Last week at school, our technician (I don't know what else to call her, but she's the one who does all the day-to-day stuff like fixing the machines, feeding the cat, and taking care of plants in the greenhouse) said she felt like she had wasted half her life.
Now, I'm sure she's younger than I am, and I haven't hit the halfway mark for my biblical threescore-and-ten yet. So I asked her what she meant. And she said that most of the people she knew didn't do much after they hit 60. I'm afraid I may have snorted a bit disbelievingly, and I told her she must be hanging out with the wrong people.
Done at 60? In this day and age? Most of the people I know who are that age are more active and involved than half their juniors (and could probably run circles around me).
It's not even a modern thing, though. A lot of great ideas and inventions and books and talent have come from people who were seniors. Last week, coincidentally, I was reading a book about Mary Granville Pendarves Delaney that I came across randomly in the library. It was titled 'Mrs. Delaney (begins her life's work) at 72'.
Mrs. Delaney was born in 1700 and lived into her 80's. And when she was 72 or 73, after she had outlived two husbands and a sister, she essentially invented a form of mixed-media collage, making pictures of flowers and plants so detailed and realistic that I had to look closely at the pictures in the book to assure myself they weren't paintings. But no, they were cut from paper in little pieces and glued to a background, and a few have leaves of real plants included. She managed to make close to a thousand of them (which she called Flower Mosaicks) before her eyesight became too bad for her to continue. Plantsmen sent her specimens to copy. The mosaicks were recognized by royalty, some were presented to royals and celebrities, and she herself was mentioned in poems by some of the writers of the age. They are now collected and housed in London, and people can still see them to marvel over.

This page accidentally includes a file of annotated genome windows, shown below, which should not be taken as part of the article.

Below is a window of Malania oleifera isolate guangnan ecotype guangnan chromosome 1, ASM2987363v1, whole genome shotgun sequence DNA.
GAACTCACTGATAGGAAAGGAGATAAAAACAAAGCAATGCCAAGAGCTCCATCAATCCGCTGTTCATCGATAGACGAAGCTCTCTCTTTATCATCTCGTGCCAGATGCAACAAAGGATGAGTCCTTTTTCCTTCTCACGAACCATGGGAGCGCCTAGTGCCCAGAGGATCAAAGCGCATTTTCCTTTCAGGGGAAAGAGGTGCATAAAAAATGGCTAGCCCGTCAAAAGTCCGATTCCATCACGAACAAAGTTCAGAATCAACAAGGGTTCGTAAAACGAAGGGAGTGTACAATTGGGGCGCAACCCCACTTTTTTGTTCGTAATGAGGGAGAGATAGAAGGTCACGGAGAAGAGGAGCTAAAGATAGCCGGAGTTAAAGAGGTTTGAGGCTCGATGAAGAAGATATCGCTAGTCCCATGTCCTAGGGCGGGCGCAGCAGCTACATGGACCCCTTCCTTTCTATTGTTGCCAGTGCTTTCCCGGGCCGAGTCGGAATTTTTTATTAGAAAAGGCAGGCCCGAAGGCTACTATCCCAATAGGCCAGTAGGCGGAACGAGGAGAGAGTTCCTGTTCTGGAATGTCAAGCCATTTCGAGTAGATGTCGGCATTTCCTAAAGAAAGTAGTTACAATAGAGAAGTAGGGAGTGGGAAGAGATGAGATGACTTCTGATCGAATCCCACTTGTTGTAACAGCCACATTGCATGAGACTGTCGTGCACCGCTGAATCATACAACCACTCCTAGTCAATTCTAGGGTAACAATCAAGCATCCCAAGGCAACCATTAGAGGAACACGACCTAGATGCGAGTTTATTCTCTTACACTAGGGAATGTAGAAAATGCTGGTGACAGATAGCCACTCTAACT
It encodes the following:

Think of it. This old lady, in the era of the American Revolution, sitting at her friend's house in Britain and doing all this detailed dissecting of flowers and fine cutting of paper to reproduce their portraits. Think of the fine, sure cutting to get the fringed petals of a passion flower or the tendrils of a pea plant, the tiny pieces required for the spots on a lily (she even cut multiples for those to get realistically raised dots).
Nope, I think our tech's got it backwards. By the time we get to 60, there'll still be a lot of possibilities for beginning.